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Notes: No worries for second base

Notes: No worries for second base

PHOENIX -- It was not necessary for Royals general manager Dayton Moore to start burning up his cell phone minutes to trade for a second baseman when Mark Grudzielanek had arthroscopic surgery on his left knee.

Esteban German, who hit .326 last season, was already wearing Royals blue.

"It takes a lot of sting away from losing Grud," Royals manager Buddy Bell said. "We're deep at that position because we've got Estey there. I think he's very capable, but at the same time, you lose a Gold Glove second baseman, and that is not ideal, either. But if something like that does happen, at least you have somebody like Estey to go there and give you what you need."

The Royals are optimistic that Grudzielanek will miss no more than two weeks of the regular season. In his absence, German will be the primary second baseman.

"It is a position I played all my life before I came to the big leagues," German said.

German, who was signed in 1996 by the Athletics, started at third base on June 4, 2004, when Eric Chavez was placed on the disabled list. It was German's first start at a position other than second base. He has moved all over the field since then, playing all four infield positions and even 25 games in the outfield last season with the Royals.

Bell said that German is probably better at second than any other position. In 26 games there last season, German committed one error in 78 chances.

"We really don't know how good he is defensively because we really haven't seen him there much," Bell said. "So this will be good to see him as much as he is going to play there."

Once Grudzielanek and his Gold Glove return, German will go back to being the quintessential utility player.

"Hopefully, he will get back soon," German said of Grudzielanek. "We need him here. He's a good player and a good teammate. I don't want anybody to get hurt. I don't want anybody to be in that situation. I just have to be ready for any chance that I get."

German's most comfortable spot on the diamond is in the batter's box. His .422 on-base percentage last season topped the Royals.

"I had a great year," German said. "It was my first full year in the Major Leagues. I think I proved myself last year, but I have to continue to work so I can stay here. What I do is be patient at home plate, wait for my pitch to hit. I try not to swing at a lot of bad pitches and wait for a good pitch to hit, no matter what is the count. I'm a contact hitter. I try to hit the ball where the pitcher throws it. If it is middle-away, I try to go the other way. That is what I do."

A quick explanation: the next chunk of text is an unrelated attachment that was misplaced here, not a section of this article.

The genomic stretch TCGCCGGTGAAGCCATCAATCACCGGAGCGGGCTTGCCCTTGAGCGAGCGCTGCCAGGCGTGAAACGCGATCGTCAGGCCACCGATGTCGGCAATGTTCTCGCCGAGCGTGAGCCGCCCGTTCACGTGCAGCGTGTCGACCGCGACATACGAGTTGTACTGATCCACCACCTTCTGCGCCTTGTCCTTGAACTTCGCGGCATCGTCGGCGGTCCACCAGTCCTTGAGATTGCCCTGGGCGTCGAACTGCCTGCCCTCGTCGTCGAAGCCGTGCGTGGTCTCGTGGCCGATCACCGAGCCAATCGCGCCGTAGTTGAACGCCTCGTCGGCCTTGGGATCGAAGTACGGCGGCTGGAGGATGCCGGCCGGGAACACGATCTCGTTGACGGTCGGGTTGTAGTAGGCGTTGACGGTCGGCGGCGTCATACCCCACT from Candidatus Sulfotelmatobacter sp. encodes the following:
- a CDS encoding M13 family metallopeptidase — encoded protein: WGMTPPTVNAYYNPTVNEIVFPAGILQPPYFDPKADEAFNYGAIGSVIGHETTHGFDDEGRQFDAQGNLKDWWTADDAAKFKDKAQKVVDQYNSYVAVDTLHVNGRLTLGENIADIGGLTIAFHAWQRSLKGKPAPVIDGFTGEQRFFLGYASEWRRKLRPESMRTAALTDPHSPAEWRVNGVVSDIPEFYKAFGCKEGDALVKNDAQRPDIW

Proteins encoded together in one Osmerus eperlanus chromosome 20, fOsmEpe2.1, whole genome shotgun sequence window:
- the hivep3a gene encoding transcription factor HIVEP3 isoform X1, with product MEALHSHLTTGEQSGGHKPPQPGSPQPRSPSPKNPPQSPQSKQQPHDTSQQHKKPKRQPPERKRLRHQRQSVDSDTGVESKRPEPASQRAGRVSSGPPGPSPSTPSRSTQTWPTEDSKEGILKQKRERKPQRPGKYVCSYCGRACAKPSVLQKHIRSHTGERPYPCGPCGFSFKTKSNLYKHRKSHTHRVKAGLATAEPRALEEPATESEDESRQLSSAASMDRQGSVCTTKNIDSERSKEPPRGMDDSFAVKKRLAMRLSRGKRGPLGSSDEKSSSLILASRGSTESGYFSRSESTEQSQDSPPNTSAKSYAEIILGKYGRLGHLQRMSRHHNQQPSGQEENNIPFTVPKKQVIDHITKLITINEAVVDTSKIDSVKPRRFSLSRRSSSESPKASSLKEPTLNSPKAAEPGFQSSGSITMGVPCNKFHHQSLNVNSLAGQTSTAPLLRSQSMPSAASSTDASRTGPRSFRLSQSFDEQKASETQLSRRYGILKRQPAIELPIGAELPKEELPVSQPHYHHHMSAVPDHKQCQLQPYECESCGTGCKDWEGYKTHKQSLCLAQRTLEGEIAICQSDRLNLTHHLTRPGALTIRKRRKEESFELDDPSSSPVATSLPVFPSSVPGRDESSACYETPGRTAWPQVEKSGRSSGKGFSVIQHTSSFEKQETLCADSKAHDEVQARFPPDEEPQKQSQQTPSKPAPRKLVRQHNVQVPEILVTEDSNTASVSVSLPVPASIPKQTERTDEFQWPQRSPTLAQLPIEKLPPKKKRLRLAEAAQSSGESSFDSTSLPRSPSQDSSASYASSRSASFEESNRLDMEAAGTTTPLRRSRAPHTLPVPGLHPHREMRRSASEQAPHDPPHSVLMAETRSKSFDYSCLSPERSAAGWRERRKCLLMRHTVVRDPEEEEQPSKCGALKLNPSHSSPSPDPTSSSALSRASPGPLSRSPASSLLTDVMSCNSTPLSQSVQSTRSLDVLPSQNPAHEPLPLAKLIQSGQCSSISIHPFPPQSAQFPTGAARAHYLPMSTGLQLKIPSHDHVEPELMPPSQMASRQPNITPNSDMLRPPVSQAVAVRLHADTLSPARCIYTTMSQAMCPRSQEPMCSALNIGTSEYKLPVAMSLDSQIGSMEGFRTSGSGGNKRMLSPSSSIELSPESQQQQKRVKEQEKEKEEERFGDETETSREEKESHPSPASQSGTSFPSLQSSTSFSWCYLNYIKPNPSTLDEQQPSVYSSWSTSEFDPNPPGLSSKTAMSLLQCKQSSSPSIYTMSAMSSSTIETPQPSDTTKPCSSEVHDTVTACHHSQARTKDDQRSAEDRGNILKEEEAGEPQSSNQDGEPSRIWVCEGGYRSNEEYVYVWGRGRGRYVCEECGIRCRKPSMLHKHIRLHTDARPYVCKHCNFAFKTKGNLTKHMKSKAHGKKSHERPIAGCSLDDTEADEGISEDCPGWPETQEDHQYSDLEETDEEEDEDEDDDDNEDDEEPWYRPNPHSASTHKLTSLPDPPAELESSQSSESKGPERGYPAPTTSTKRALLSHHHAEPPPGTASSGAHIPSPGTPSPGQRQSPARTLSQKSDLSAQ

Bell said that Grudzielanek was to fly back to Phoenix on Tuesday and would be in camp on Wednesday.

"I was kind of surprised, because it is kind of tough to maneuver your way through an airport on crutches," Bell said.

Bannister's success: In his second Spring Training start, Brian Bannister allowed one unearned run over three innings in the Royals' 3-2, 10-inning victory over the Athletics on Tuesday. Banister gave up two hits, walked one, struck out one and hit Mike Piazza with a pitch.

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"I got a little tired," Bannister said in the third inning. "I was sick all of last week. I didn't get in the cardio I wanted to. I'm not worried about today. I'll take three innings and no earned runs any day."

"My first eight outs, I was hitting all my spots. I think I broke five bats. My ball was moving real well. I was pitching with my new two-seamer. It is something I've never thrown before."

Bannister hit Piazza, who had doubled in the first, in his left elbow with the bases loaded in the third.

"He is one of my favorite players," Bannister said. "I met him in 2003 in my first year with the Mets. That is one of the ramifications of pitching inside. I threw him a good sinker in his first at-bat, and he just barely kept it fair. I was just trying to go tighter that second at-bat. He likes to dive. If he gets those arms extended, the ball can go a long way."

LaRue bombs: Jason LaRue hit two home runs, the first off right-hander Joe Blanton to lead off the second, and another in the sixth off Shane Komine.

"It was good, I guess," LaRue said, downplaying his offense. "I don't know a whole lot about myself. I'm not a guy that sits around and looks at a stat book and counts how many two-home run games that I've had. I know I've had them. I'm not a guy that checks myself out."

For the record, LaRue has six two-homer games in the Majors, the last on July 28, 2005, against the Dodgers.

"I don't particularly look back at an average in Spring Training," LaRue said. "Spring Training for me is just to get my timing down to see a lot of pitches. For me, I just want to make solid contact. If I do that and see a lot of pitches, that is what I'm looking for in spring, so when game situations that mean something come along, starting in April, I know I'm ready."

De La Rosa update: Jorge De La Rosa, who was struck by a line drive on his pitching (left) hand on Monday, showed no ill effects on Tuesday.

"He's fine -- no problems today," Bell said. "No problems with his next appearance, which would be four days from [Tuesday]."

Coming up: Dewon Brazelton will start for the Royals at 2:05 p.m. CT on Wednesday at Tucson Electric Park. Jose Contreras will get the start for the White Sox. In a "B" game at Surprise, Gil Meche will start against the Rangers, who will send Kevin Millwood to the hill.

Alan Eskew is a contributor to MLB.com. This story was not subject to the approval of Major League Baseball or its clubs.

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